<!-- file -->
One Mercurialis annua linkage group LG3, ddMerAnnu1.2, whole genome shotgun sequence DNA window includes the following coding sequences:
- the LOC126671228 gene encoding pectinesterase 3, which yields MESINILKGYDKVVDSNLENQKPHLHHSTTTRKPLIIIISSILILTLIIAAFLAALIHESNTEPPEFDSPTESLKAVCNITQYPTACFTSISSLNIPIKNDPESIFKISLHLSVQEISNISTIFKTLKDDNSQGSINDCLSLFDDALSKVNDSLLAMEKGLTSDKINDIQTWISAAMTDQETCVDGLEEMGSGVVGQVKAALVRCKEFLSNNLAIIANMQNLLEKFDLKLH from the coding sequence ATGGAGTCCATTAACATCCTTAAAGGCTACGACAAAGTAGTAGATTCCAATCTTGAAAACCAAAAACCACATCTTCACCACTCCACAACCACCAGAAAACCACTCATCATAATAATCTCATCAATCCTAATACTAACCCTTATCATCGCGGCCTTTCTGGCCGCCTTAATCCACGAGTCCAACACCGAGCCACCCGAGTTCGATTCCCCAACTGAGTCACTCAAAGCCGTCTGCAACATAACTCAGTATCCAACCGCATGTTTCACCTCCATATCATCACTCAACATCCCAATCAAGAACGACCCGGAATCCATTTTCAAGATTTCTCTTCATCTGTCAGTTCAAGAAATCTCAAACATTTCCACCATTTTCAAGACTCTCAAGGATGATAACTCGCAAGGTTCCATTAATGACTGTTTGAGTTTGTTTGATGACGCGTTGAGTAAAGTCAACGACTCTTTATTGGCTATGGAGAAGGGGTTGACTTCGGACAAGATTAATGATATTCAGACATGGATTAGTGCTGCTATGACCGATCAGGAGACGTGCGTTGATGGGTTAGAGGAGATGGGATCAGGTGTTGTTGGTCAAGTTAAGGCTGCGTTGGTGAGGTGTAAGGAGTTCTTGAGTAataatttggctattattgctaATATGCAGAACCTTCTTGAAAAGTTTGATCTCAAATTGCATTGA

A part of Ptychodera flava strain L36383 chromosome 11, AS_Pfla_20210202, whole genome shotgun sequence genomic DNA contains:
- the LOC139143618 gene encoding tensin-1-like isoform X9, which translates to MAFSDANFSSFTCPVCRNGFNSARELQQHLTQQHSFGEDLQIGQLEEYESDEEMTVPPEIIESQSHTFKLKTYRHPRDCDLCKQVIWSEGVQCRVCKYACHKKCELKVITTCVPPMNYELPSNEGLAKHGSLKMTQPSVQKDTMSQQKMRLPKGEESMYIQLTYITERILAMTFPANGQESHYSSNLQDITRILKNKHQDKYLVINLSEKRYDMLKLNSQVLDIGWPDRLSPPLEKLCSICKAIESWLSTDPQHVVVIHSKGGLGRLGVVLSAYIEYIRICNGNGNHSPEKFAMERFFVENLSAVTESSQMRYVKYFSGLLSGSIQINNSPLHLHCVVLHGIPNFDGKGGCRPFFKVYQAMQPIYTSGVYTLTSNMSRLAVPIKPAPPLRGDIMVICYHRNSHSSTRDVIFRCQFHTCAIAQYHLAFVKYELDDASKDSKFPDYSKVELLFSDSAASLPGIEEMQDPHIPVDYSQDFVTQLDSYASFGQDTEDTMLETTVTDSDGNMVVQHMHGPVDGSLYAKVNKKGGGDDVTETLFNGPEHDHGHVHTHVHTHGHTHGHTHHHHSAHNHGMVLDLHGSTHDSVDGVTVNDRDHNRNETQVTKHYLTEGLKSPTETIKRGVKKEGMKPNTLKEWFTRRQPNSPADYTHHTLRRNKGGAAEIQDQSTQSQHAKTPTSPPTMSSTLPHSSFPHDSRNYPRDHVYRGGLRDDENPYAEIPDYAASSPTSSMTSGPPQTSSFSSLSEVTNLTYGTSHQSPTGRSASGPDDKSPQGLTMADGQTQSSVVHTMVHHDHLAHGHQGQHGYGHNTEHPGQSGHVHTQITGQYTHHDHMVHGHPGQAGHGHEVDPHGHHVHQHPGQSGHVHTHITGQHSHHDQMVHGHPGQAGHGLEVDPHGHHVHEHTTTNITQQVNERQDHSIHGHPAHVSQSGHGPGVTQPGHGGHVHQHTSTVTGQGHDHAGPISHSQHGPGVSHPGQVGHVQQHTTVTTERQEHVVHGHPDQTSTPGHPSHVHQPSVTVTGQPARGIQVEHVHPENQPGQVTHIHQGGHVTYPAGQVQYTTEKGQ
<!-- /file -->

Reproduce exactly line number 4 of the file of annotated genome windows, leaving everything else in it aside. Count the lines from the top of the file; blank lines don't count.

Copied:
- the LOC139143618 gene encoding tensin-1-like isoform X9, which translates to MAFSDANFSSFTCPVCRNGFNSARELQQHLTQQHSFGEDLQIGQLEEYESDEEMTVPPEIIESQSHTFKLKTYRHPRDCDLCKQVIWSEGVQCRVCKYACHKKCELKVITTCVPPMNYELPSNEGLAKHGSLKMTQPSVQKDTMSQQKMRLPKGEESMYIQLTYITERILAMTFPANGQESHYSSNLQDITRILKNKHQDKYLVINLSEKRYDMLKLNSQVLDIGWPDRLSPPLEKLCSICKAIESWLSTDPQHVVVIHSKGGLGRLGVVLSAYIEYIRICNGNGNHSPEKFAMERFFVENLSAVTESSQMRYVKYFSGLLSGSIQINNSPLHLHCVVLHGIPNFDGKGGCRPFFKVYQAMQPIYTSGVYTLTSNMSRLAVPIKPAPPLRGDIMVICYHRNSHSSTRDVIFRCQFHTCAIAQYHLAFVKYELDDASKDSKFPDYSKVELLFSDSAASLPGIEEMQDPHIPVDYSQDFVTQLDSYASFGQDTEDTMLETTVTDSDGNMVVQHMHGPVDGSLYAKVNKKGGGDDVTETLFNGPEHDHGHVHTHVHTHGHTHGHTHHHHSAHNHGMVLDLHGSTHDSVDGVTVNDRDHNRNETQVTKHYLTEGLKSPTETIKRGVKKEGMKPNTLKEWFTRRQPNSPADYTHHTLRRNKGGAAEIQDQSTQSQHAKTPTSPPTMSSTLPHSSFPHDSRNYPRDHVYRGGLRDDENPYAEIPDYAASSPTSSMTSGPPQTSSFSSLSEVTNLTYGTSHQSPTGRSASGPDDKSPQGLTMADGQTQSSVVHTMVHHDHLAHGHQGQHGYGHNTEHPGQSGHVHTQITGQYTHHDHMVHGHPGQAGHGHEVDPHGHHVHQHPGQSGHVHTHITGQHSHHDQMVHGHPGQAGHGLEVDPHGHHVHEHTTTNITQQVNERQDHSIHGHPAHVSQSGHGPGVTQPGHGGHVHQHTSTVTGQGHDHAGPISHSQHGPGVSHPGQVGHVQQHTTVTTERQEHVVHGHPDQTSTPGHPSHVHQPSVTVTGQPARGIQVEHVHPENQPGQVTHIHQGGHVTYPAGQVQYTTEKGQ